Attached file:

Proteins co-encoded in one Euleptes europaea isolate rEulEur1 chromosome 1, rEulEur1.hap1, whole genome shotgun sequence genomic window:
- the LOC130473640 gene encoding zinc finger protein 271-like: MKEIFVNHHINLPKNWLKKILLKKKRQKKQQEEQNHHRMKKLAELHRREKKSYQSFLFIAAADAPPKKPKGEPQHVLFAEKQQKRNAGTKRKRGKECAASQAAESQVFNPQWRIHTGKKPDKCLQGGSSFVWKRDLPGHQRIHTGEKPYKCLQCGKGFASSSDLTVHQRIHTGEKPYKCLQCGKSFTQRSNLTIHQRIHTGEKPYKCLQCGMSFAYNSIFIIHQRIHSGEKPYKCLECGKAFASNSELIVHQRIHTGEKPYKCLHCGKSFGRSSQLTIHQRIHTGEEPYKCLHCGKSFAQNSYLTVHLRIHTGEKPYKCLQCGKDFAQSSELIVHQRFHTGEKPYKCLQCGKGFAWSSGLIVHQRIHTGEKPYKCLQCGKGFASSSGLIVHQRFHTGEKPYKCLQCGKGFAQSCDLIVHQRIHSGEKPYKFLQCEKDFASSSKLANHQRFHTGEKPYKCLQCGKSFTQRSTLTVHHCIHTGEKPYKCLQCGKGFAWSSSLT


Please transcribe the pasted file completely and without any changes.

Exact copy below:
Proteins co-encoded in one Euleptes europaea isolate rEulEur1 chromosome 1, rEulEur1.hap1, whole genome shotgun sequence genomic window:
- the LOC130473640 gene encoding zinc finger protein 271-like: MKEIFVNHHINLPKNWLKKILLKKKRQKKQQEEQNHHRMKKLAELHRREKKSYQSFLFIAAADAPPKKPKGEPQHVLFAEKQQKRNAGTKRKRGKECAASQAAESQVFNPQWRIHTGKKPDKCLQGGSSFVWKRDLPGHQRIHTGEKPYKCLQCGKGFASSSDLTVHQRIHTGEKPYKCLQCGKSFTQRSNLTIHQRIHTGEKPYKCLQCGMSFAYNSIFIIHQRIHSGEKPYKCLECGKAFASNSELIVHQRIHTGEKPYKCLHCGKSFGRSSQLTIHQRIHTGEEPYKCLHCGKSFAQNSYLTVHLRIHTGEKPYKCLQCGKDFAQSSELIVHQRFHTGEKPYKCLQCGKGFAWSSGLIVHQRIHTGEKPYKCLQCGKGFASSSGLIVHQRFHTGEKPYKCLQCGKGFAQSCDLIVHQRIHSGEKPYKFLQCEKDFASSSKLANHQRFHTGEKPYKCLQCGKSFTQRSTLTVHHCIHTGEKPYKCLQCGKGFAWSSSLT